The above preview is unformatted text

This student written piece of work is one of many that can be found in our AS and A Level International History, 1945-1991 section.

Found what you're looking for?

  • Start learning 29% faster today
  • 150,000+ documents available
  • Just £6.99 a month

Not the one? Search for your essay title...
  • Join over 1.2 million students every month
  • Accelerate your learning by 29%
  • Unlimited access from just £6.99 per month

See related essaysSee related essays

Related AS and A Level International History, 1945-1991 essays

  1. To what extent did the foreign intervention influence the outcome of the Spanish Civil ...

    During the Civil War, the Church divided into two parts, where the lower clergy supported the Republicans and the higher clergy supported the Nationalists. The lower clergy supported the Republicans mainly because they wanted to preserve democracy and for social reasons.

  2. Moon Landing: Conspiracy or Reality?

    the astronauts to remain under the belt when in Earth orbit and then pass through it quickly. In this way the astronauts were exposed to the radiation for a short time, and they did not receive a dose considered dangerous (Ster).

  1. This graduation paper is about U.S. - Soviet relations in Cold War period. Our ...

    what possibilities existed for harnessing the incalculable energy of the atom for the purpose of international peace and cooperation rather than destruction. No issue, ultimately, would be more important for human survival. On the other hand, the very nature of having to build the A-bomb in a world threatened by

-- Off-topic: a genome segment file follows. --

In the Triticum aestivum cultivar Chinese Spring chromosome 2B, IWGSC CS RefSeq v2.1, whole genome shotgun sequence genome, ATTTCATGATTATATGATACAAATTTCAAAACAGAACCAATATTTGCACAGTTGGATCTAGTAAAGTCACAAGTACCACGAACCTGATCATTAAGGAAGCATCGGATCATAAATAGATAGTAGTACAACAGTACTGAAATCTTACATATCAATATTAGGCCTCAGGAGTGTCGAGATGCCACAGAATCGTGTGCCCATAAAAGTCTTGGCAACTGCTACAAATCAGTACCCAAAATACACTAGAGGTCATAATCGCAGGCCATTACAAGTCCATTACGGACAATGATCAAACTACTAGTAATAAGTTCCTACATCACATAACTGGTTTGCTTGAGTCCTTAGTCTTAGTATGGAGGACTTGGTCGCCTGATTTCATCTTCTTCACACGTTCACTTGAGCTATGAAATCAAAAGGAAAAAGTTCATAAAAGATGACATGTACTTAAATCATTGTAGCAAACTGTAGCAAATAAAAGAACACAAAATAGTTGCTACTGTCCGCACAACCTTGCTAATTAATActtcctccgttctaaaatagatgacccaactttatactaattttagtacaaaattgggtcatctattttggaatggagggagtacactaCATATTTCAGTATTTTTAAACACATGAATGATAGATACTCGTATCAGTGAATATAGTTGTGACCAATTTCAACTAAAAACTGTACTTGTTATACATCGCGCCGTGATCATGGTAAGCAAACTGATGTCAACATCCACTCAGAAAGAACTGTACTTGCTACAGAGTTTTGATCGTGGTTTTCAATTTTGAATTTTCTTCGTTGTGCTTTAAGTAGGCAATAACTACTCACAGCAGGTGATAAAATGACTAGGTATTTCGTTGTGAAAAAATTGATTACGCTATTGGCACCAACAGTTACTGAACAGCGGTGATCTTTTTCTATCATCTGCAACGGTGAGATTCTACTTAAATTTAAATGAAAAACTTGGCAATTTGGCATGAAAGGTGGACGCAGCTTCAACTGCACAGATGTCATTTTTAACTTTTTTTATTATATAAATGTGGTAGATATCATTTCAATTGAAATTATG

2. The Spanish Civil War

    Franco also publicly kissed the Monarchist red and yellow flag at a rally in Seville in August 1936 at the Feast of the Assumption, thus appealing to the monarchists, it was at this speech that the movement first started to be portrayed as a 'holy crusade' rather than solely a political struggle.

  1. UNIT 6: PAPER 6b: THE SOVIET UNION AFTER LENIN

    * Because grain procurements were so high, income for peasants on the collectives were very low, reducing the incentive to work. Many spent more time on their private plots - by the end of the 1930s these were producing most of the country's eggs, milk and meat - than on their official duties.

  2. What were the causes and consequences of Italy's involvement in the Spanish Civil War?

    was carried out suddenly despite promises from Hitler that they would be warned in advance. Italy was also na�ve in its dealings with Germany during the Spanish Civil War as Hitler convinced Mussolini that considering Italy would reap the most benefits they should be the country to fund the majority of the war.

  1. Was the civil warinevitable?

    Both of these events overturned the previous Missouri compromise and thus once again brought the two opposing nations head to head. The Wilmot proviso bill which proposed to eliminate slavery in the territories was a clear signal to the South that the North was plotting against her way of life.

  2. Why was there a revolution in Feburary 1917?

    On the other hand, the provisional Government did not take any major decisions, such as to end Russia's involvement in the war, which many Russians expected them to do. Unable to command, the government could not appeal to a war weary, impatient people.

  • Over 160,000 pieces
    of student written work
  • Annotated by
    experienced teachers
  • Ideas and feedback to
    improve your own work